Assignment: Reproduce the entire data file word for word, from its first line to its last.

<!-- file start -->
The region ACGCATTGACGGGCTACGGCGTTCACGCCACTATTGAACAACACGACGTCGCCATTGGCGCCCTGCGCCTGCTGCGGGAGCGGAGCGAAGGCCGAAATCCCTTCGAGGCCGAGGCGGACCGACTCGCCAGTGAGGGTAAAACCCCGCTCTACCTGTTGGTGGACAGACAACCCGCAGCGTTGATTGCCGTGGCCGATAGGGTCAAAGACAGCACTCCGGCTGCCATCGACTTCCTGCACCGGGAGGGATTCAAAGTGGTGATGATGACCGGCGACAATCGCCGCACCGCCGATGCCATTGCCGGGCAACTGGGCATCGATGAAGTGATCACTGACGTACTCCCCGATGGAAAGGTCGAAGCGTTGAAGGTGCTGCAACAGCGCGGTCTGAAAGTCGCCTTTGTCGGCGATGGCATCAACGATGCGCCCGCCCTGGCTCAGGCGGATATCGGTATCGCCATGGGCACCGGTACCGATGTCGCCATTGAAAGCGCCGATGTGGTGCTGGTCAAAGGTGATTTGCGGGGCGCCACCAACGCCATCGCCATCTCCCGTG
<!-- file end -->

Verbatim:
The region ACGCATTGACGGGCTACGGCGTTCACGCCACTATTGAACAACACGACGTCGCCATTGGCGCCCTGCGCCTGCTGCGGGAGCGGAGCGAAGGCCGAAATCCCTTCGAGGCCGAGGCGGACCGACTCGCCAGTGAGGGTAAAACCCCGCTCTACCTGTTGGTGGACAGACAACCCGCAGCGTTGATTGCCGTGGCCGATAGGGTCAAAGACAGCACTCCGGCTGCCATCGACTTCCTGCACCGGGAGGGATTCAAAGTGGTGATGATGACCGGCGACAATCGCCGCACCGCCGATGCCATTGCCGGGCAACTGGGCATCGATGAAGTGATCACTGACGTACTCCCCGATGGAAAGGTCGAAGCGTTGAAGGTGCTGCAACAGCGCGGTCTGAAAGTCGCCTTTGTCGGCGATGGCATCAACGATGCGCCCGCCCTGGCTCAGGCGGATATCGGTATCGCCATGGGCACCGGTACCGATGTCGCCATTGAAAGCGCCGATGTGGTGCTGGTCAAAGGTGATTTGCGGGGCGCCACCAACGCCATCGCCATCTCCCGTG